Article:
* Plan for syllabus mishaps. No matter how hard you prepare or how much confirmation you do, on some days plans go awry. Maybe your speaker cancels at the last minute. Maybe the DVD you intended to show won’t play. Always have an extra lesson plan or activity ready (handouts photocopied, presentation loaded onto a flash drive, a local field trip figured out, etc.) just in case. You will thank me for this one.

* Relax. It’s scary to face new students at the beginning of the semester. Remember, they are afraid of you as well. They also trust you. You are their expert. It’s okay if you show them nine ways to properly use a comma but forget the tenth one. They’ll figure it out, or they won’t need it to live satisfactory lives. And after a few class sessions, you’ll be able to tell apart Kristin, Christy and Chrissi.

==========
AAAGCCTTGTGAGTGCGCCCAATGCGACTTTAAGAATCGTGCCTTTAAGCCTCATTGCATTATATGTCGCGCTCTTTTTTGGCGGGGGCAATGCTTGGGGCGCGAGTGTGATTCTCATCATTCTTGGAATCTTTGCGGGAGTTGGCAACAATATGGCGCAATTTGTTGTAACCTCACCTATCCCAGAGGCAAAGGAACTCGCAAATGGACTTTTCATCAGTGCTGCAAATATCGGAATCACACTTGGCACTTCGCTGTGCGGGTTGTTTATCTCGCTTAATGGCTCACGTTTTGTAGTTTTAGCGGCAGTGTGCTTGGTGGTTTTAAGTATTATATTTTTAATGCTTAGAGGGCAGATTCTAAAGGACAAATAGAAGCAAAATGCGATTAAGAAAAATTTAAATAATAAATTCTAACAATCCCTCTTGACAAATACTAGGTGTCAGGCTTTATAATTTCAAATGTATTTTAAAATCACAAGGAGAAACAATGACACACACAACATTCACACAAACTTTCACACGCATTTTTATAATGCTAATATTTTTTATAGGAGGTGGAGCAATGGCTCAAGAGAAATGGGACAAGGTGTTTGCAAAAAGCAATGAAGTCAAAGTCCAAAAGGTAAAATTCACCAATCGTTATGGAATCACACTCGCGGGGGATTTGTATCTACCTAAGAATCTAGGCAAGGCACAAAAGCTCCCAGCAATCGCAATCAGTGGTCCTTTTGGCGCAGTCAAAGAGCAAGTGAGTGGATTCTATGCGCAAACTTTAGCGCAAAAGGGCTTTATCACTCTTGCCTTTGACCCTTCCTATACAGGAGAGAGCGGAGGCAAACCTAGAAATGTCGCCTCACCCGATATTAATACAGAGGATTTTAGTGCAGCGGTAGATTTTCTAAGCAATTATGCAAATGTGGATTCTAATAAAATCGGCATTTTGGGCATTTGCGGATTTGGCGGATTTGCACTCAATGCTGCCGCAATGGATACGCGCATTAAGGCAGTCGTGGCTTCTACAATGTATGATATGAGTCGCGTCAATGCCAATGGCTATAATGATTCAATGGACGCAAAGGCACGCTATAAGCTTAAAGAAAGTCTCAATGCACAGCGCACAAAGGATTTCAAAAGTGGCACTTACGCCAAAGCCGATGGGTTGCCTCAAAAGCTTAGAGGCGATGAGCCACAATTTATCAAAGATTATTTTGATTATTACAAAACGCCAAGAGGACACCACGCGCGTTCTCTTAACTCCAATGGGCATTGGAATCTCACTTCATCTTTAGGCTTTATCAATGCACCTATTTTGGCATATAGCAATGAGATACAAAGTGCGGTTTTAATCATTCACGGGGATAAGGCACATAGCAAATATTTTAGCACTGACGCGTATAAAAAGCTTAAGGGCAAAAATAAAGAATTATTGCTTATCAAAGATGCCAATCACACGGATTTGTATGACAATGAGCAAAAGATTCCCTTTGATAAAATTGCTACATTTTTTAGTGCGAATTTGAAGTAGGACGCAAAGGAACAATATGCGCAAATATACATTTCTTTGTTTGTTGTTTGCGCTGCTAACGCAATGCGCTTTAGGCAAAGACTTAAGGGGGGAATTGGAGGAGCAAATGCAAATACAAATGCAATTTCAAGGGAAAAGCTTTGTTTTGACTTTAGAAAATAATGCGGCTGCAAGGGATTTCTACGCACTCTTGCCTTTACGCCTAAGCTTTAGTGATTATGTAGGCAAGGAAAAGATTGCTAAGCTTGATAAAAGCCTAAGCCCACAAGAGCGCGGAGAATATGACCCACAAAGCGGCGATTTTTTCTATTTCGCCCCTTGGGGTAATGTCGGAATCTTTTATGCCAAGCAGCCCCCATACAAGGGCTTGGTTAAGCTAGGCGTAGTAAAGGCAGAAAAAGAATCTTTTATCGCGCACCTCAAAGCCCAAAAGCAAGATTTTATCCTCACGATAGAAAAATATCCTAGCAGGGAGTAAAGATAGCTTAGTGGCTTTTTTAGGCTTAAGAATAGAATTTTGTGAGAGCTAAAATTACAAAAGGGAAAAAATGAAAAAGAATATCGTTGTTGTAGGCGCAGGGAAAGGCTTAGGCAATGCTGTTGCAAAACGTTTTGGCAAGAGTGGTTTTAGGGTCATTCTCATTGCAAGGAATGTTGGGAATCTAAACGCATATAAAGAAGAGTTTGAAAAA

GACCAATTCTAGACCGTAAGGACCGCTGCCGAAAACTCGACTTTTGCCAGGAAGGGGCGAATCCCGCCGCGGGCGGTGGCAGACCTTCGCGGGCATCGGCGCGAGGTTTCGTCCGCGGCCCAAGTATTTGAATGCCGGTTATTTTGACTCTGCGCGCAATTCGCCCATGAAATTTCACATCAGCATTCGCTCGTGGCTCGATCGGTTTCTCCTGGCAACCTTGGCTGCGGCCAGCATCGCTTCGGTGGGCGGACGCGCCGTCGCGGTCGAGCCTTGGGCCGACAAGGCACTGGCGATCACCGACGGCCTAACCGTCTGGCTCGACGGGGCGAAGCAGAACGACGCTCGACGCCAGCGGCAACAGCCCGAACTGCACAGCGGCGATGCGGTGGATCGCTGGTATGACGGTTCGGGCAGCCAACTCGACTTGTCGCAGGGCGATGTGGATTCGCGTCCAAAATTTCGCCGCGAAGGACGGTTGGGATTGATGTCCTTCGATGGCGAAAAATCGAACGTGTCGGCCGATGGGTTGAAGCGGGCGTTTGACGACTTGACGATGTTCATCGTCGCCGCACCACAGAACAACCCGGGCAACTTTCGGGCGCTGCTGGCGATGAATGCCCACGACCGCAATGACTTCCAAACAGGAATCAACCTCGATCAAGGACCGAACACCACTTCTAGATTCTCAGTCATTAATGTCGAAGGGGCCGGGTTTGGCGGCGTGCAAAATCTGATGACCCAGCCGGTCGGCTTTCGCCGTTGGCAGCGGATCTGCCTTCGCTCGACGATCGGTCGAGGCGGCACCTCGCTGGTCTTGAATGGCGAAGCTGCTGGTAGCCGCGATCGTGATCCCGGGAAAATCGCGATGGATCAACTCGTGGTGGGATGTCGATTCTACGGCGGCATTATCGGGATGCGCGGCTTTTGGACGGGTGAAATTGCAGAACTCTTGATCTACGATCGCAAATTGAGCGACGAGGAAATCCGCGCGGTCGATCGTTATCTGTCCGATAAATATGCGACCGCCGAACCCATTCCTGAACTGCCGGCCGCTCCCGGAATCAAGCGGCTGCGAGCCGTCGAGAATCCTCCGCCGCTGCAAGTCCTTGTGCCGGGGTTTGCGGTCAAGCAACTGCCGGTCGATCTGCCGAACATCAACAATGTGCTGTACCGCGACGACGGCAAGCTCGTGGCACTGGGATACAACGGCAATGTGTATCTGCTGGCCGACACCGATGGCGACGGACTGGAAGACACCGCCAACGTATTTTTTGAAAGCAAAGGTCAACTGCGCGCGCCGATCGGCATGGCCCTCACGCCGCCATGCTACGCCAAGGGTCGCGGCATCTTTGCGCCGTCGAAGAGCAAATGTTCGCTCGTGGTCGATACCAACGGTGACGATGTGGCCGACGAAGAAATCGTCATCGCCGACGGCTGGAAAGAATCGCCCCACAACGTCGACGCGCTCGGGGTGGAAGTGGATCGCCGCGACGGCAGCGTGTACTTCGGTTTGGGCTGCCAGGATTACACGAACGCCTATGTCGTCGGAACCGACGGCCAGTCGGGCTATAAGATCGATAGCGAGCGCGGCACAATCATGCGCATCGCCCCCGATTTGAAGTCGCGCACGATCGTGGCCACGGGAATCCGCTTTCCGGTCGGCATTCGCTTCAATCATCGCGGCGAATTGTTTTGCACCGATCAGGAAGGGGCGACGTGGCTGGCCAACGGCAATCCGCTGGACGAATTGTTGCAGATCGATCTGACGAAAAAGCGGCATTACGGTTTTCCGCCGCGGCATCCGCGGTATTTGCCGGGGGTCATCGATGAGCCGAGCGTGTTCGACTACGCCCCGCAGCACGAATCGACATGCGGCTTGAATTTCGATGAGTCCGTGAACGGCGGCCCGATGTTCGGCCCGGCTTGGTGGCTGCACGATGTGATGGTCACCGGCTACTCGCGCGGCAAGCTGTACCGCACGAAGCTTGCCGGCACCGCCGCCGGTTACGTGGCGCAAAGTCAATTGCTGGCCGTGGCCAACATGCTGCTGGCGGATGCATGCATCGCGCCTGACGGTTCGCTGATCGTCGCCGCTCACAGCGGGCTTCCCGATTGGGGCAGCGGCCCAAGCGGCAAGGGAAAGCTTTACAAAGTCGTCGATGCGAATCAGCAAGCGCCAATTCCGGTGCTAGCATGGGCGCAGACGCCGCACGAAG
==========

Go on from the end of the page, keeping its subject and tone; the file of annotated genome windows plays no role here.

* You are not entertaining. Year ago, before I came to Columbia, I had a story assignment to interview graduate students about their teaching experiences. One of them said: “From the deadpan faces in my classroom, I learned that I am not nearly as funny as I think I am.” You aren’t, either. But the students can be funnier than you ever imagined. Enjoy the laughs.


My husband, Arnie, meets students at the Yueyang School on the Yangtze River

 It was the last day of the semester and my students, 15 college journalism majors, were spirited as they printed their final papers. They can’t afford ink cartridges at home, they’ve told me, so the clatter and hum of the classroom printer accompanied their banter. Did they have to be so happy? I was glum.

This was an outstanding group, which I can’t say every semester. Usually I get a mix of talents, with perhaps a star or two. The latter are fun because their skills are honed and their passions run deep, but they can be a pain when they know they are stellar and have no qualms about letting me know when I am boring them. In this class, they were all good in some way, and I will miss them dearly.